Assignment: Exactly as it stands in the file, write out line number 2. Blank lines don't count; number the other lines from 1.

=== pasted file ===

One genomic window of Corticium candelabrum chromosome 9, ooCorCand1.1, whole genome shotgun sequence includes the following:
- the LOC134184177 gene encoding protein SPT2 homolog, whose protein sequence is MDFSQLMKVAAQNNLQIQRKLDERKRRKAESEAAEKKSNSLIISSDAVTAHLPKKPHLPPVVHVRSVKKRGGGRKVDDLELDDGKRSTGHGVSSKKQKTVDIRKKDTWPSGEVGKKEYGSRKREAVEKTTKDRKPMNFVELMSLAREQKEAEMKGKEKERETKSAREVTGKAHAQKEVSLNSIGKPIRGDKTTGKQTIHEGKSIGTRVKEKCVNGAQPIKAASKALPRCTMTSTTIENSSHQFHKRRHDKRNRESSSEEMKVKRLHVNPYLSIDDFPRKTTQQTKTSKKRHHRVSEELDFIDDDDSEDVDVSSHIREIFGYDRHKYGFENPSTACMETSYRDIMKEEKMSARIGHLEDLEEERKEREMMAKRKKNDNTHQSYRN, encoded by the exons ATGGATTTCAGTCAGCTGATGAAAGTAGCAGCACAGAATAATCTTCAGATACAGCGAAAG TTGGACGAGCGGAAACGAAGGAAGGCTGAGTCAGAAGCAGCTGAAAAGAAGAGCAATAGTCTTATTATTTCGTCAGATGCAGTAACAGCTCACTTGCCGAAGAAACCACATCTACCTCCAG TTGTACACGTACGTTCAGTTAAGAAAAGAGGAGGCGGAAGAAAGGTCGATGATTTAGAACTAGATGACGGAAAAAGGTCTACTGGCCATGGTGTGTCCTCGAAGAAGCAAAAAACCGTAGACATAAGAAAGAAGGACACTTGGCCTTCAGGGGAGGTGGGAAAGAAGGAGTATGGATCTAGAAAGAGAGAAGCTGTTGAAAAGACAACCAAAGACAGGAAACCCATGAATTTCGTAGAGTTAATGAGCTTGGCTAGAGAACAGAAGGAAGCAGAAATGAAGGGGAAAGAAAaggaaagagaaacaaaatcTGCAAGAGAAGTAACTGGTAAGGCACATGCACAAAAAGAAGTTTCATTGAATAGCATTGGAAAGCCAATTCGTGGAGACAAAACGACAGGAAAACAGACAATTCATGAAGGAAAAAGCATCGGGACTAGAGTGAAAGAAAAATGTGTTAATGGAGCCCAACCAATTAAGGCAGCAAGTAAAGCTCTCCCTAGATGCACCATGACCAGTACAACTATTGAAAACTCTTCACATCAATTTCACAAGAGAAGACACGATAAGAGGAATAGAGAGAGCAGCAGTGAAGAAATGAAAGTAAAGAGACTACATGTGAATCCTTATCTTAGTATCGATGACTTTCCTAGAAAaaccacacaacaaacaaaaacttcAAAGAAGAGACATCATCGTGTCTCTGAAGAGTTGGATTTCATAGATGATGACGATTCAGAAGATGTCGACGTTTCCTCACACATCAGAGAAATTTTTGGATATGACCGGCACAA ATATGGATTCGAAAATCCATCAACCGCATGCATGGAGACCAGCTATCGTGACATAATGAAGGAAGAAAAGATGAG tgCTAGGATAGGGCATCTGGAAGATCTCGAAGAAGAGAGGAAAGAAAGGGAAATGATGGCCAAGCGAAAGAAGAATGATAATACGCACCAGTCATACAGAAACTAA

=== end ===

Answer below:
- the LOC134184177 gene encoding protein SPT2 homolog, whose protein sequence is MDFSQLMKVAAQNNLQIQRKLDERKRRKAESEAAEKKSNSLIISSDAVTAHLPKKPHLPPVVHVRSVKKRGGGRKVDDLELDDGKRSTGHGVSSKKQKTVDIRKKDTWPSGEVGKKEYGSRKREAVEKTTKDRKPMNFVELMSLAREQKEAEMKGKEKERETKSAREVTGKAHAQKEVSLNSIGKPIRGDKTTGKQTIHEGKSIGTRVKEKCVNGAQPIKAASKALPRCTMTSTTIENSSHQFHKRRHDKRNRESSSEEMKVKRLHVNPYLSIDDFPRKTTQQTKTSKKRHHRVSEELDFIDDDDSEDVDVSSHIREIFGYDRHKYGFENPSTACMETSYRDIMKEEKMSARIGHLEDLEEERKEREMMAKRKKNDNTHQSYRN, encoded by the exons ATGGATTTCAGTCAGCTGATGAAAGTAGCAGCACAGAATAATCTTCAGATACAGCGAAAG TTGGACGAGCGGAAACGAAGGAAGGCTGAGTCAGAAGCAGCTGAAAAGAAGAGCAATAGTCTTATTATTTCGTCAGATGCAGTAACAGCTCACTTGCCGAAGAAACCACATCTACCTCCAG TTGTACACGTACGTTCAGTTAAGAAAAGAGGAGGCGGAAGAAAGGTCGATGATTTAGAACTAGATGACGGAAAAAGGTCTACTGGCCATGGTGTGTCCTCGAAGAAGCAAAAAACCGTAGACATAAGAAAGAAGGACACTTGGCCTTCAGGGGAGGTGGGAAAGAAGGAGTATGGATCTAGAAAGAGAGAAGCTGTTGAAAAGACAACCAAAGACAGGAAACCCATGAATTTCGTAGAGTTAATGAGCTTGGCTAGAGAACAGAAGGAAGCAGAAATGAAGGGGAAAGAAAaggaaagagaaacaaaatcTGCAAGAGAAGTAACTGGTAAGGCACATGCACAAAAAGAAGTTTCATTGAATAGCATTGGAAAGCCAATTCGTGGAGACAAAACGACAGGAAAACAGACAATTCATGAAGGAAAAAGCATCGGGACTAGAGTGAAAGAAAAATGTGTTAATGGAGCCCAACCAATTAAGGCAGCAAGTAAAGCTCTCCCTAGATGCACCATGACCAGTACAACTATTGAAAACTCTTCACATCAATTTCACAAGAGAAGACACGATAAGAGGAATAGAGAGAGCAGCAGTGAAGAAATGAAAGTAAAGAGACTACATGTGAATCCTTATCTTAGTATCGATGACTTTCCTAGAAAaaccacacaacaaacaaaaacttcAAAGAAGAGACATCATCGTGTCTCTGAAGAGTTGGATTTCATAGATGATGACGATTCAGAAGATGTCGACGTTTCCTCACACATCAGAGAAATTTTTGGATATGACCGGCACAA ATATGGATTCGAAAATCCATCAACCGCATGCATGGAGACCAGCTATCGTGACATAATGAAGGAAGAAAAGATGAG tgCTAGGATAGGGCATCTGGAAGATCTCGAAGAAGAGAGGAAAGAAAGGGAAATGATGGCCAAGCGAAAGAAGAATGATAATACGCACCAGTCATACAGAAACTAA